Fan celebrates actress Leigh in pictures
VIVIEN Leigh was born in India just over a century ago. Forty-six years after her death at age 53 from tuberculosis, she remains indelibly identified as Scarlett O’Hara in the 1939 Hollywood classic Gone With the Wind. She is remembered as one of the greatest beauties to work in front of a camera, even though she only appeared in 19 films. Kendra Bean has produced an attractive smaller coffee table book, but the reader should not expect any startling new revelations about Leigh’s dramatic private life that included a romantic affair and subsequent 20-year marriage to Sir Laurence Olivier. Besides TB, which she first contracted in the early 1940s, she also struggled with serious mental issues, primarily manic-depression, which we now know as bipolar disorder. All of that is certainly dealt with at considerable length in the book, but it is really more of a celebration of an artist by one of her most devoted fans. Bean maintains a popular website www.VivAndLarry.com. Many might consider her at least part groupie when it comes to Leigh, but the book is more than that. At least equal in value to the text are the hundreds of photographs. Unlike most biographies, where the photos are collected together in one or two groups of pages, this book includes photos on almost every page. More than half the photos are by Angus MacBean, a Welshman who began taking pictures of Leigh in 1937, and was more or less her official photographer for the rest of her life. He died in 1990 at the age of 86, and Bean tells us precious little about him. It leaves behind the impression his story might also make an interesting coffee table book. In addition to MacBean’s pictures, the book includes many photos from the personal archives of Olivier, who died in 1989. Leigh and Olivier met in 1937 while filming the period drama Fire Over England. Both were married to others at the time and both had young children. The romantic sparks between them were instant. They only appeared together in three movies, but on stage they were Britain’s most celebrated couple. Bean says the romantic passion between them was pretty much done by the end of the Second World War, but most of the world had no inkling there was anything wrong until 1960, when Olivier left the marriage, taking up with Joan Plowright, his younger co-star in The Entertainer. In addition to being named best actress for her Scarlett character, Leigh won a second Oscar in 1951 for her role as Blanche Dubois in Tennessee Williams’ A Streetcar Named Desire. One might have expected problems between Leigh, who was classically trained, and Brando, who came from the “method” school, but Bean says they got along very well. Many of Leigh’s screen roles, including Blanche in Streetcar, seemed to mirror her own life in some way. In 1961, a year after the split with Olivier, she played a wealthy widow who hooks up with 24-year-old Warren Beatty in The Roman Spring of Mrs. Stone. That same year she returned to Atlanta with David Selznick and Olivia de Havilland for a major reissue of Gone With the Wind. Bean tells a story from that event that should be something of a cautionary tale about lasting fame. She was introduced to a young Reuters correspondent named Joe Greenridge, who admitted he had never seen the famous movie. He asked Leigh: “What role did you play in the film?” She replied, “This interview is over.”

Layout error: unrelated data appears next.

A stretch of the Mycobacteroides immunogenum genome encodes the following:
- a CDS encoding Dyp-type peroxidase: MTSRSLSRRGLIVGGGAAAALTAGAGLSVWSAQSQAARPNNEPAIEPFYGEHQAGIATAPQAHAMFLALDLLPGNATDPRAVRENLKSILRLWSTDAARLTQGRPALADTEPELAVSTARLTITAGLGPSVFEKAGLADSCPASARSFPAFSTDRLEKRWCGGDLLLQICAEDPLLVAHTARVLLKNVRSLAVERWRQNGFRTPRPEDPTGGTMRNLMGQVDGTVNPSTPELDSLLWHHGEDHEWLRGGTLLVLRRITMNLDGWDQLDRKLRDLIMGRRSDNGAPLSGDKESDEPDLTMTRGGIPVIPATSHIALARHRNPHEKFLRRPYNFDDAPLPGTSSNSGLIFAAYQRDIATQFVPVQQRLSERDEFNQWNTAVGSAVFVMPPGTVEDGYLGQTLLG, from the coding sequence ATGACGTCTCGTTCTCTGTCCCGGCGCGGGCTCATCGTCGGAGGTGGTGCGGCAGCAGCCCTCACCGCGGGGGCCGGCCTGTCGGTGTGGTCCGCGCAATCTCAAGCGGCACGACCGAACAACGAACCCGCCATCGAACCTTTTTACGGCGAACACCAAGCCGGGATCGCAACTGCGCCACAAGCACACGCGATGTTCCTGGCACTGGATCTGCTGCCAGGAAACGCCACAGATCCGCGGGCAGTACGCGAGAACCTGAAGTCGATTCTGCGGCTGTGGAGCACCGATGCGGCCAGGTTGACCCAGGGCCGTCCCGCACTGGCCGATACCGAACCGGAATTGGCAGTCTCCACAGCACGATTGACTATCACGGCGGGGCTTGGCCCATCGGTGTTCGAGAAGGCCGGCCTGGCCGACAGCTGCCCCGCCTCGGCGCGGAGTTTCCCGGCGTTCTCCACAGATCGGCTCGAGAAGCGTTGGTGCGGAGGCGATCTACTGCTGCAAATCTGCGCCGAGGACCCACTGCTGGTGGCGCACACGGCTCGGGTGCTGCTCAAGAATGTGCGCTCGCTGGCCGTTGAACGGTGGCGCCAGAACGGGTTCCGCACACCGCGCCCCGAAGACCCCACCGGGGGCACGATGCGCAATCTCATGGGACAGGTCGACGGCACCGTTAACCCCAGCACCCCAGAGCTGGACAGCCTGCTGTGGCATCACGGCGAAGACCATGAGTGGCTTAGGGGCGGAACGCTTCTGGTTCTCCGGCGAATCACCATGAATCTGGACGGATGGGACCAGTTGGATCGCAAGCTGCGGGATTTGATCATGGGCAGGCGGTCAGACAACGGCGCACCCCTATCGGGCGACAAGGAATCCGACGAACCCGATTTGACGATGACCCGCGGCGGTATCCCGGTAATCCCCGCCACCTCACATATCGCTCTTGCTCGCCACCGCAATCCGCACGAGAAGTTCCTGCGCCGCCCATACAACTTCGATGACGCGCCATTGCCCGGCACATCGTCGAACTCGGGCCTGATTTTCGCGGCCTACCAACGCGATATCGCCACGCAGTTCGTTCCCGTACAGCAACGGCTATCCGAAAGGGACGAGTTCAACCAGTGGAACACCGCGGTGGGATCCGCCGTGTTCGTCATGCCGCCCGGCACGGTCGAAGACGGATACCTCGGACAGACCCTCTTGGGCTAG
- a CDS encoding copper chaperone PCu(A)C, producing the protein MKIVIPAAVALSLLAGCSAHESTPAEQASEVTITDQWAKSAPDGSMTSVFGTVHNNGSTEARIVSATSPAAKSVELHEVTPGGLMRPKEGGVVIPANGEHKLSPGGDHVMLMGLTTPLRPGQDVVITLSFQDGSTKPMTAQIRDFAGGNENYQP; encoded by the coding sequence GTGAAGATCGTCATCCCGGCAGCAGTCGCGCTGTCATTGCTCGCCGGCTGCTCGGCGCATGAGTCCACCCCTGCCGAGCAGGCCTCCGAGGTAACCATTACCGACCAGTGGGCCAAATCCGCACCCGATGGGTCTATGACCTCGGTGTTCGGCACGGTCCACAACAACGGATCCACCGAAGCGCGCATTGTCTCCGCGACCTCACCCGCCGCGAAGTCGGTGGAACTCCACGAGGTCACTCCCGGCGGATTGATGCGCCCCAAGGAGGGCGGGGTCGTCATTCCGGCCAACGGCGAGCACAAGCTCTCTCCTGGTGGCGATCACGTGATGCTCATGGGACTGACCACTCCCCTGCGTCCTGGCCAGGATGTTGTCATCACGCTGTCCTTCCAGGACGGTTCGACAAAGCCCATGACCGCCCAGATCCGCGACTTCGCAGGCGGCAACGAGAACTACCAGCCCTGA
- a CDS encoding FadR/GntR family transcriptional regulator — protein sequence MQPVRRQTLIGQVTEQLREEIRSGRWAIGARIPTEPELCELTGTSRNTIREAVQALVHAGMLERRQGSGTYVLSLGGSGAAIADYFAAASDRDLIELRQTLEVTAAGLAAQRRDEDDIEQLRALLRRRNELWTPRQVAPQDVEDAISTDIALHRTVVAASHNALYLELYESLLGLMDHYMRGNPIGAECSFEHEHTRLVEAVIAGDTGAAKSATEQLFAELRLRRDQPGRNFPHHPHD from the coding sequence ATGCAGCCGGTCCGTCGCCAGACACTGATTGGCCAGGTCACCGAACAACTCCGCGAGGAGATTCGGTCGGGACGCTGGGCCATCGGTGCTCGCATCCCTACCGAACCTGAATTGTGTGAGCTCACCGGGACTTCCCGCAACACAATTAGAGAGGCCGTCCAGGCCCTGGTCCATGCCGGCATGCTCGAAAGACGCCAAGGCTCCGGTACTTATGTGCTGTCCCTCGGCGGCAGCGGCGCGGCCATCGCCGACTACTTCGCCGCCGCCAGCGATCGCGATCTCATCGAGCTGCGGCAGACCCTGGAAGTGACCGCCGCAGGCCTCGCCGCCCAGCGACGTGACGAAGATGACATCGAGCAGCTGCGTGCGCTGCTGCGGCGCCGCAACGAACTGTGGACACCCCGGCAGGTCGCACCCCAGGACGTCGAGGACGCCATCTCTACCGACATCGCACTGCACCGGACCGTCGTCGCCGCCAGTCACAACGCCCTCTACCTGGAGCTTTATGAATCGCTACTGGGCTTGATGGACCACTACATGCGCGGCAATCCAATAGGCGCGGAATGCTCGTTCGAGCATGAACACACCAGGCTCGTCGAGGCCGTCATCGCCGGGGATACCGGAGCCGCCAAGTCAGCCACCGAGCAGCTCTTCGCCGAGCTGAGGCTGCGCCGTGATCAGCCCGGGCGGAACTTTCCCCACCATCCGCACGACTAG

Roger Currie is a Winnipeg writer and broadcaster. He is heard on CJNU, 93.7 FM.
Vivien Leigh An Intimate Portrait By Kendra Bean Running Press, 265 pages, $34.50